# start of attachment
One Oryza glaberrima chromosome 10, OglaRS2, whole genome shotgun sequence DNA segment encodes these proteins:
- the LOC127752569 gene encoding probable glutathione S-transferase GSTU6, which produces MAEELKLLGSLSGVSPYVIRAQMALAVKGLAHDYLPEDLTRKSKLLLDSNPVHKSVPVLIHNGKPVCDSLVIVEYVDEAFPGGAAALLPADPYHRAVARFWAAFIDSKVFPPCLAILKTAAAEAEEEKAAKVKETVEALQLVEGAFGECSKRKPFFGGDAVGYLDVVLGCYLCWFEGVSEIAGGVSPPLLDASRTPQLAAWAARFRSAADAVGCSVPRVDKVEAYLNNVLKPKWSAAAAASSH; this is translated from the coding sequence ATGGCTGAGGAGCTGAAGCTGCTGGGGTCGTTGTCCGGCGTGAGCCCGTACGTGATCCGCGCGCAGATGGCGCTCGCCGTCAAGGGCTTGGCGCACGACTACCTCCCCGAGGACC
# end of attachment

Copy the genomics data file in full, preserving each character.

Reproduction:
One Oryza glaberrima chromosome 10, OglaRS2, whole genome shotgun sequence DNA segment encodes these proteins:
- the LOC127752569 gene encoding probable glutathione S-transferase GSTU6, which produces MAEELKLLGSLSGVSPYVIRAQMALAVKGLAHDYLPEDLTRKSKLLLDSNPVHKSVPVLIHNGKPVCDSLVIVEYVDEAFPGGAAALLPADPYHRAVARFWAAFIDSKVFPPCLAILKTAAAEAEEEKAAKVKETVEALQLVEGAFGECSKRKPFFGGDAVGYLDVVLGCYLCWFEGVSEIAGGVSPPLLDASRTPQLAAWAARFRSAADAVGCSVPRVDKVEAYLNNVLKPKWSAAAAASSH; this is translated from the coding sequence ATGGCTGAGGAGCTGAAGCTGCTGGGGTCGTTGTCCGGCGTGAGCCCGTACGTGATCCGCGCGCAGATGGCGCTCGCCGTCAAGGGCTTGGCGCACGACTACCTCCCCGAGGACC